Mark Zuckerberg on Thursday dished details about Meta's ongoing AI efforts and plans.
The CEO specified how many GPUs the company will have by the end of the year.
At an estimated cost of about $30,000 per GPU, the expense to Meta is eye-popping.
Some people brag about their fancy houses. Others drive expensive cars or sail giant yachts. The latest flex in Silicon Valley is to tell people how many AI chips you own.
Meta CEO Mark Zuckerberg upped the ante this week by disclosing how many of these graphics processing units Meta will have by the end of 2024. The bill for all this could be as high as $18 billion, based on industry estimates.
"We're building an absolutely massive amount of infrastructure" to support Meta's burgeoning efforts in generative artificial intelligence, Zuckerberg explained in a brief video released Thursday.
The company is building of "general intelligence" to support AI tools that are "available and useful to everyone in all of our daily lives," he added.
To that end, Meta will have purchased about 350,000 Nvidia H100 GPUs by the end of 2024. And overall the company will own roughly 600,000 of these types of chips, if you include other similar GPUs, Zuckerberg noted.
He even gave an interview to The Verge, reiterating that when its Nvidia components and other AI chips are accounted for, Meta will have a stockpile of almost 600,000 GPUs by the end of this year. "We have built up the capacity to do this at a scale that may be larger than any other individual company," he crowed.
GPUs enable the level of computing necessary for training the giant models that support generative AI services such as ChatGPT. Nvidia's GPUs are considered the best at the moment, but other companies including AMD offer similar chips.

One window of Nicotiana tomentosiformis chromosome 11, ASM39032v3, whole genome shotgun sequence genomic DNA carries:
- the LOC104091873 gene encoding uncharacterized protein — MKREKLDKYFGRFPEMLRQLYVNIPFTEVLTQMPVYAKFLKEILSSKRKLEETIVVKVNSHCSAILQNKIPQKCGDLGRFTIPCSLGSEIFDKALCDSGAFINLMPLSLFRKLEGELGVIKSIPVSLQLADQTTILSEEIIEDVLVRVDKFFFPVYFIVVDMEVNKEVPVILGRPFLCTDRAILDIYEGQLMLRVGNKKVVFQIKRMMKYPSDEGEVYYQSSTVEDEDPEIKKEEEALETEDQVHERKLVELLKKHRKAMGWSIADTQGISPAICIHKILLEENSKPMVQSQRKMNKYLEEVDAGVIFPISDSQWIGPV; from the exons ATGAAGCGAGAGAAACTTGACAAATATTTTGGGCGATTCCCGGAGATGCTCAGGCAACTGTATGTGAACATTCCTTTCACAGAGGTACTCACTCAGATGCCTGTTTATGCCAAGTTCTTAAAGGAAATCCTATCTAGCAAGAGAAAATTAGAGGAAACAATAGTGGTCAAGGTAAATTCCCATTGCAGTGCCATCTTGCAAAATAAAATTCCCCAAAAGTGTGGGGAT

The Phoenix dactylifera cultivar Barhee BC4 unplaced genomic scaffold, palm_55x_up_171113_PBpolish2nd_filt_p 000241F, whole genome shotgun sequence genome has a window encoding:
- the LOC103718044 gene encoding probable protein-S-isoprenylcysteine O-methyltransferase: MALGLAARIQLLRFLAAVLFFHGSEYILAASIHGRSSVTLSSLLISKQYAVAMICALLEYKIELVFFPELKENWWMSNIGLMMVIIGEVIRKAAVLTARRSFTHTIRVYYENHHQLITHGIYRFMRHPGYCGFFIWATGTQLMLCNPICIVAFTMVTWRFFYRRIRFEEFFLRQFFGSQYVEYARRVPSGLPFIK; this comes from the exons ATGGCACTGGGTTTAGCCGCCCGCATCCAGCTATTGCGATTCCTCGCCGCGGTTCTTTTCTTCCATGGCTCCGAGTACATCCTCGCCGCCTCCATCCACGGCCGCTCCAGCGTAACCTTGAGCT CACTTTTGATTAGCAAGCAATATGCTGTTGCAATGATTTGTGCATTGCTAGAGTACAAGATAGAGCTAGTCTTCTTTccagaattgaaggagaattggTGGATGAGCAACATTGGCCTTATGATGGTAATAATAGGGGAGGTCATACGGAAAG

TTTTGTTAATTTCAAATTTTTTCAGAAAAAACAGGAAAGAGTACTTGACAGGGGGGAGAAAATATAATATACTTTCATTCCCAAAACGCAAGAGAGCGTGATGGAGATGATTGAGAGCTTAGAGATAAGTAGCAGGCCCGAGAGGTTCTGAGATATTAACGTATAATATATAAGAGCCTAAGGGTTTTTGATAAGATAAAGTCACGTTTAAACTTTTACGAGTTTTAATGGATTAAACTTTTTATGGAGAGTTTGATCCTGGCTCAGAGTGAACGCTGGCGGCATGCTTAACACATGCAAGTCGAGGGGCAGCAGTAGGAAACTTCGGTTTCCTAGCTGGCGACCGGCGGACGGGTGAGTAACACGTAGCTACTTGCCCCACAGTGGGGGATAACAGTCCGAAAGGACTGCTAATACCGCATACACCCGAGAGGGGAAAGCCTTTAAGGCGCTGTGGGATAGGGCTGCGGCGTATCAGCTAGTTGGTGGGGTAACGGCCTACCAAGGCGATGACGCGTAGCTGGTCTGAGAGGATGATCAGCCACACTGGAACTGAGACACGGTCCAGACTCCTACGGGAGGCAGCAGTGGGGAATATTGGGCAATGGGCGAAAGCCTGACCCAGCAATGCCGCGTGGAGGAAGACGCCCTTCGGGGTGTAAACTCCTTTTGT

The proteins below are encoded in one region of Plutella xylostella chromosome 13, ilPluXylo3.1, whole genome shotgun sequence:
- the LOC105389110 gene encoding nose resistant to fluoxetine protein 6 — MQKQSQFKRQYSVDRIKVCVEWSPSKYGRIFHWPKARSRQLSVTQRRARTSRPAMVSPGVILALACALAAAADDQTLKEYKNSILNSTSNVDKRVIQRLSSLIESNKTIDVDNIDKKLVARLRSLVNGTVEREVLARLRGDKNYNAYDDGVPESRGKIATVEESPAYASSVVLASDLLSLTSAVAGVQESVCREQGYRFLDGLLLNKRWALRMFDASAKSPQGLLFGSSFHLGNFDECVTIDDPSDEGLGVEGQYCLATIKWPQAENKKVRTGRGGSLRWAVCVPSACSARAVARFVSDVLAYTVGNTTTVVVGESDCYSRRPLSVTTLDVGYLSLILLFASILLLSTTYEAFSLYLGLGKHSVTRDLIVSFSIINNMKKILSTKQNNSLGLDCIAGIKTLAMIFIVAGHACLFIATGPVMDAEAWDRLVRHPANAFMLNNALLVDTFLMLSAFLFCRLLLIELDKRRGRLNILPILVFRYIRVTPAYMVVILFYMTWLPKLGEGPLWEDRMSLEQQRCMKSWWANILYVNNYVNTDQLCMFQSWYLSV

A single Nvidia H100 GPU is estimated to cost about $30,000 although other estimates put the cost as high as $40,000. If Meta amasses 600,000 of these, that would cost $18 billion. Meta might be getting a volume discount. And similar GPUs from other providers may be cheaper than Nvidia's offerings. But even at $20,000 each, that's $12 billion.
Big spending repeated
If this rings a bell, it should. In 2022, Meta spent about $13 billion on Reality Labs, its metaverse division. Zuckerberg noted in Thursday's video that Meta's AI and metaverse projects are coming closer together given his expectation that AR-style glasses with AI, like Meta's Ray-Bans, will be how people in the future "talk to AIs frequently throughout the day."
Meanwhile, Meta continues to push Zuckerberg's "efficiency" mantra. Since late 2022, the company has cut over 20% of its workforce. Employees expect even more cuts in the weeks ahead, as Business Insider reported. A broader restructuring hit AI teams last year, too. The company will report full-year results for 2023 on Feb. 1.
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Read the original article on Business Insider